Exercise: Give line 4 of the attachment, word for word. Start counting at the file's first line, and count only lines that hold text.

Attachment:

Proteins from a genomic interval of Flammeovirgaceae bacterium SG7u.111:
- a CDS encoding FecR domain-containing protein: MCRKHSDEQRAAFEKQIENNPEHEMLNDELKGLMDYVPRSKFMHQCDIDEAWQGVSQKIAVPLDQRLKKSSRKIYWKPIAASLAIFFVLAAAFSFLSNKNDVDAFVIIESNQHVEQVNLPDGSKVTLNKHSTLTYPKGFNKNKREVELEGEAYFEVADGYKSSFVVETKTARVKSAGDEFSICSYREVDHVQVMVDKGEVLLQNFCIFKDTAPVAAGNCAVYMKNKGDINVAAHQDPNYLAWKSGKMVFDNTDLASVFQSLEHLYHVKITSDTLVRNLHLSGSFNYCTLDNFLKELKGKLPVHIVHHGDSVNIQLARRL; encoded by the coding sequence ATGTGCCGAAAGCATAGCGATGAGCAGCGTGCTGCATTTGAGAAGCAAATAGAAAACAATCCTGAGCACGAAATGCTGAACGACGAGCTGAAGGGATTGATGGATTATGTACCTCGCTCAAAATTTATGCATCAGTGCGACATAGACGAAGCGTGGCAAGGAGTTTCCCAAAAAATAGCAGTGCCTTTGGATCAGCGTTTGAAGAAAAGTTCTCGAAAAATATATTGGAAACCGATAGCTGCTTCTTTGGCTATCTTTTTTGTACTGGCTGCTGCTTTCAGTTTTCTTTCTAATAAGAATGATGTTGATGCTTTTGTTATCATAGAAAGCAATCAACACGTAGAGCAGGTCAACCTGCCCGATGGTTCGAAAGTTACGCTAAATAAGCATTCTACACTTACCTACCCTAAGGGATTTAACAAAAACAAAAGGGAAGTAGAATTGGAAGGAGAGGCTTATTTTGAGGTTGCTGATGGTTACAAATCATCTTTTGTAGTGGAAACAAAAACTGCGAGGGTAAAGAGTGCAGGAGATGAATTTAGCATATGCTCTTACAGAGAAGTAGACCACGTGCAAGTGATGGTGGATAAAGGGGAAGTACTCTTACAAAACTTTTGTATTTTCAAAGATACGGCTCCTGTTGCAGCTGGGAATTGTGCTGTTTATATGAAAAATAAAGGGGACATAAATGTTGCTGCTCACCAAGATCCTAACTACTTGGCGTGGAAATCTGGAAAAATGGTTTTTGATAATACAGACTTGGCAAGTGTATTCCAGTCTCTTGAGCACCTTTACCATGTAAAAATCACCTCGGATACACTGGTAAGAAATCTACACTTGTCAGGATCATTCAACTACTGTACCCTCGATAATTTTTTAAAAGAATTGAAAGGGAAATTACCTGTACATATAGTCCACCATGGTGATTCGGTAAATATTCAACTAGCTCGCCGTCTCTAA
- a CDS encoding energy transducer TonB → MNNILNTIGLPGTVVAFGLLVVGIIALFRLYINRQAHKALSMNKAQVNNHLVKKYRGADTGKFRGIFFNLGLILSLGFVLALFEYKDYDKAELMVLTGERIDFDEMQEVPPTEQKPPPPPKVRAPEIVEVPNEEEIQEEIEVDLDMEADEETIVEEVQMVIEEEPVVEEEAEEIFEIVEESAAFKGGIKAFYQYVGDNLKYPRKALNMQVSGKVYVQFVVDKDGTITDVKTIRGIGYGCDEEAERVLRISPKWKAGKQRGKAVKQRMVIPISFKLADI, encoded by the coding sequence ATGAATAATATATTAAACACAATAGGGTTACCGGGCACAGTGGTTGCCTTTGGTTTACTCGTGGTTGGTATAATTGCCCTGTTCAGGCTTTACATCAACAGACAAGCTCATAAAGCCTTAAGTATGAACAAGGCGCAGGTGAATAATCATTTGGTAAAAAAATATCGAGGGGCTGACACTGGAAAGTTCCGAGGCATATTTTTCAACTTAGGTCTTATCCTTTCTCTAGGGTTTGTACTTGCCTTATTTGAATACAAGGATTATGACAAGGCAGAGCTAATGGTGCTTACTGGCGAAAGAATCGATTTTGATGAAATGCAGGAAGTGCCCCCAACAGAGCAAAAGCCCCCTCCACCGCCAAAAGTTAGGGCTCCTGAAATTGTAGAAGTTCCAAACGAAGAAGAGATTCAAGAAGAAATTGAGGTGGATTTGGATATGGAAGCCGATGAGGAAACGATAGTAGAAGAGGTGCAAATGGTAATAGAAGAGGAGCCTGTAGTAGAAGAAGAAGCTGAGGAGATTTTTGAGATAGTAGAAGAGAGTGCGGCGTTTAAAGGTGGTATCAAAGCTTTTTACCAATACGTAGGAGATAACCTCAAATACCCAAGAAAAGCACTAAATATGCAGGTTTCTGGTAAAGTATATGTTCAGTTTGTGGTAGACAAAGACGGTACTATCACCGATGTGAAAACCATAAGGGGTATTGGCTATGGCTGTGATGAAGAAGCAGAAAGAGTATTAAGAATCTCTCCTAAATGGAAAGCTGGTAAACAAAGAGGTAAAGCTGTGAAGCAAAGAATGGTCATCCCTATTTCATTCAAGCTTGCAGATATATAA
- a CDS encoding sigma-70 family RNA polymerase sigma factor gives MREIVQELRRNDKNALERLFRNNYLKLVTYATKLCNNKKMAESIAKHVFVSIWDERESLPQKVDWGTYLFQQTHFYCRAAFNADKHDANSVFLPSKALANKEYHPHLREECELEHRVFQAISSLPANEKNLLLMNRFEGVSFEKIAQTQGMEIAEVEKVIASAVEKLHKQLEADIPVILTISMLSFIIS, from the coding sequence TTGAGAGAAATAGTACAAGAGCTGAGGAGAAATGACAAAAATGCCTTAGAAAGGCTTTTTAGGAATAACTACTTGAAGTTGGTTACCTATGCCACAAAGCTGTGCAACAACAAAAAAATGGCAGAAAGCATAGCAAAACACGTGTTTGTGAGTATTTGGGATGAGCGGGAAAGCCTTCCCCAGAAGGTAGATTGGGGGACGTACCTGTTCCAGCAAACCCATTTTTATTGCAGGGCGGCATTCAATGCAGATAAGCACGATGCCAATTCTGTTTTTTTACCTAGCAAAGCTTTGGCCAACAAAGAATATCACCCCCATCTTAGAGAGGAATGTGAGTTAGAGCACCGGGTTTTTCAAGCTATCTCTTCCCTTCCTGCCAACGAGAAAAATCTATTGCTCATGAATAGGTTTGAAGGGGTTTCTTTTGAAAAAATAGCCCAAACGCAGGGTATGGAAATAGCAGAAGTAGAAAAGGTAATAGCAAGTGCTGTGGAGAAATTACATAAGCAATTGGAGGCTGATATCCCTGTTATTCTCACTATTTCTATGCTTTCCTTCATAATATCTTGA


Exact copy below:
- a CDS encoding sigma-70 family RNA polymerase sigma factor gives MREIVQELRRNDKNALERLFRNNYLKLVTYATKLCNNKKMAESIAKHVFVSIWDERESLPQKVDWGTYLFQQTHFYCRAAFNADKHDANSVFLPSKALANKEYHPHLREECELEHRVFQAISSLPANEKNLLLMNRFEGVSFEKIAQTQGMEIAEVEKVIASAVEKLHKQLEADIPVILTISMLSFIIS, from the coding sequence TTGAGAGAAATAGTACAAGAGCTGAGGAGAAATGACAAAAATGCCTTAGAAAGGCTTTTTAGGAATAACTACTTGAAGTTGGTTACCTATGCCACAAAGCTGTGCAACAACAAAAAAATGGCAGAAAGCATAGCAAAACACGTGTTTGTGAGTATTTGGGATGAGCGGGAAAGCCTTCCCCAGAAGGTAGATTGGGGGACGTACCTGTTCCAGCAAACCCATTTTTATTGCAGGGCGGCATTCAATGCAGATAAGCACGATGCCAATTCTGTTTTTTTACCTAGCAAAGCTTTGGCCAACAAAGAATATCACCCCCATCTTAGAGAGGAATGTGAGTTAGAGCACCGGGTTTTTCAAGCTATCTCTTCCCTTCCTGCCAACGAGAAAAATCTATTGCTCATGAATAGGTTTGAAGGGGTTTCTTTTGAAAAAATAGCCCAAACGCAGGGTATGGAAATAGCAGAAGTAGAAAAGGTAATAGCAAGTGCTGTGGAGAAATTACATAAGCAATTGGAGGCTGATATCCCTGTTATTCTCACTATTTCTATGCTTTCCTTCATAATATCTTGA